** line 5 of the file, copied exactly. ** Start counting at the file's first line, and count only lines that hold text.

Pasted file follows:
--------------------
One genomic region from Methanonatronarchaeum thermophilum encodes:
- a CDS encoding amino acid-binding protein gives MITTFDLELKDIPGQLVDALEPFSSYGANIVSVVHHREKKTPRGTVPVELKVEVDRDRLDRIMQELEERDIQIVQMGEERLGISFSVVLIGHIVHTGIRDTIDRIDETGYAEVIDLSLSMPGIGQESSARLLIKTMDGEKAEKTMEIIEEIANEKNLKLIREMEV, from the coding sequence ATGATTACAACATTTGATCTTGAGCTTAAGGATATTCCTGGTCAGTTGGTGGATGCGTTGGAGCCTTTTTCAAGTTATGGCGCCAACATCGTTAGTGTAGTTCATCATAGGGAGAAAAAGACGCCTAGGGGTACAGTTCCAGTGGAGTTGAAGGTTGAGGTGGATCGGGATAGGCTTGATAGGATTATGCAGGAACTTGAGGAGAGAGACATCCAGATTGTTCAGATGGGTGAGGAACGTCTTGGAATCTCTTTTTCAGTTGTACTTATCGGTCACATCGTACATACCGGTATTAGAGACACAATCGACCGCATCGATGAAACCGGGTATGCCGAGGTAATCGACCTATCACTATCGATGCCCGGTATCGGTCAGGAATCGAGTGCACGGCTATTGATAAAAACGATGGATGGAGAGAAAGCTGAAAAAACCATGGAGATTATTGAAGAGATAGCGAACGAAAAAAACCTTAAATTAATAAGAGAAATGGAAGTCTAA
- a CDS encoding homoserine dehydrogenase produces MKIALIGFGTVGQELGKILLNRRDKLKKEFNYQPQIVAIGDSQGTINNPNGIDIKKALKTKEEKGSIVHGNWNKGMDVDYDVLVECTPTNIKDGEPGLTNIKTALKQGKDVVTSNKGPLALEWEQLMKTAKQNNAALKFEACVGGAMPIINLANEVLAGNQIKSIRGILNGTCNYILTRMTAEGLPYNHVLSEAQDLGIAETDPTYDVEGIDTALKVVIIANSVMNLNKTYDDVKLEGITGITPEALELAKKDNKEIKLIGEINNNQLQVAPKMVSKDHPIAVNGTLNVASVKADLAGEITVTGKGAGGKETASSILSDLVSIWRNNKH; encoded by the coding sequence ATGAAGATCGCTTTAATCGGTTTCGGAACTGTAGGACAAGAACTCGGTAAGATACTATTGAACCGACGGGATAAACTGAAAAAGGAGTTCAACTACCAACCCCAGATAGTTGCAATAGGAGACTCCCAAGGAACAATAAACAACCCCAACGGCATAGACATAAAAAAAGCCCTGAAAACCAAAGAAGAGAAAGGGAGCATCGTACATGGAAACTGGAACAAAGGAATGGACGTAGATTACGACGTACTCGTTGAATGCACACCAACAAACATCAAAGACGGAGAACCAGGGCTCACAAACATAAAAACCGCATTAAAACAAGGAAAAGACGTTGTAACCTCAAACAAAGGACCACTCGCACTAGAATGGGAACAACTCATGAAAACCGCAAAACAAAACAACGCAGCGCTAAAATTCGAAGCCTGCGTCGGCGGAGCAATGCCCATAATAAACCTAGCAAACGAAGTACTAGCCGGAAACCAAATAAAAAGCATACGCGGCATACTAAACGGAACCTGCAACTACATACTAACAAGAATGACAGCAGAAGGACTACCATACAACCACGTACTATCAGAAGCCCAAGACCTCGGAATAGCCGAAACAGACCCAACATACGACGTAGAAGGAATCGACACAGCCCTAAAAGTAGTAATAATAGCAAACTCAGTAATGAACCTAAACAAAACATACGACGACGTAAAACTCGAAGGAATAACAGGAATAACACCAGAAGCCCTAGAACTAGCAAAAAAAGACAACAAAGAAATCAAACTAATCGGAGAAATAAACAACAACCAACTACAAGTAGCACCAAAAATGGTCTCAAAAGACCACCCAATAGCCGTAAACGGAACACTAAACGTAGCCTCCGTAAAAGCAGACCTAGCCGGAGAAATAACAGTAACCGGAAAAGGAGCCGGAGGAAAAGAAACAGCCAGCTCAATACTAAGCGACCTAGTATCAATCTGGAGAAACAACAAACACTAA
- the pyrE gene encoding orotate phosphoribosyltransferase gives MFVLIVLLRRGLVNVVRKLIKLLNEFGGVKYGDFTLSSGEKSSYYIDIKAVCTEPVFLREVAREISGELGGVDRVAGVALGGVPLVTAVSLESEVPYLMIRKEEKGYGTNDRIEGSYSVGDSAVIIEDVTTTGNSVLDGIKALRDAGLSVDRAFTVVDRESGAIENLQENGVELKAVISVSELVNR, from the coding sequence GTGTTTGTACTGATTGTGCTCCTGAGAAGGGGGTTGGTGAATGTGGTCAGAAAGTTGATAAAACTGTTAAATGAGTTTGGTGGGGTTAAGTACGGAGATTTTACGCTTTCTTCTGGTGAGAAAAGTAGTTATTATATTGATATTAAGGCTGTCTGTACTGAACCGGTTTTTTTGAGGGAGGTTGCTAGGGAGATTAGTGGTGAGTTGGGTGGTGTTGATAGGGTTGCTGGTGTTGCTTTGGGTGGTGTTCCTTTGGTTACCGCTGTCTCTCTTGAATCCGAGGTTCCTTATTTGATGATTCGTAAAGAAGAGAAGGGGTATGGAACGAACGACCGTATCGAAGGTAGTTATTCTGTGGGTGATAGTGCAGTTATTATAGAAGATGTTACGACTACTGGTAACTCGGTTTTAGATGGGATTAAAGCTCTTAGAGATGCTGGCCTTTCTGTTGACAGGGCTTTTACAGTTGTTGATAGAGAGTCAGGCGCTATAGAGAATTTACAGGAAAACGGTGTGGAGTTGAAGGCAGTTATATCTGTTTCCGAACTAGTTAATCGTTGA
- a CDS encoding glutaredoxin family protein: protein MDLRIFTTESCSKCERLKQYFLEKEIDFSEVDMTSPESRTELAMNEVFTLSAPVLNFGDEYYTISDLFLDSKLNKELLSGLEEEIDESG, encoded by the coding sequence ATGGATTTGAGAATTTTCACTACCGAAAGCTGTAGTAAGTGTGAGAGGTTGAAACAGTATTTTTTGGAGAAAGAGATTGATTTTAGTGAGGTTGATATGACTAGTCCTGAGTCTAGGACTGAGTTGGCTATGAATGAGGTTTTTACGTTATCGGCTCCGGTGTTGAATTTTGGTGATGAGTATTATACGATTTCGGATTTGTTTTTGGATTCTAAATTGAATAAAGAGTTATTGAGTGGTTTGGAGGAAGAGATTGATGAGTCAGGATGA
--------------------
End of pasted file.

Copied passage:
- a CDS encoding glutaredoxin family protein: protein MDLRIFTTESCSKCERLKQYFLEKEIDFSEVDMTSPESRTELAMNEVFTLSAPVLNFGDEYYTISDLFLDSKLNKELLSGLEEEIDESG, encoded by the coding sequence ATGGATTTGAGAATTTTCACTACCGAAAGCTGTAGTAAGTGTGAGAGGTTGAAACAGTATTTTTTGGAGAAAGAGATTGATTTTAGTGAGGTTGATATGACTAGTCCTGAGTCTAGGACTGAGTTGGCTATGAATGAGGTTTTTACGTTATCGGCTCCGGTGTTGAATTTTGGTGATGAGTATTATACGATTTCGGATTTGTTTTTGGATTCTAAATTGAATAAAGAGTTATTGAGTGGTTTGGAGGAAGAGATTGATGAGTCAGGATGA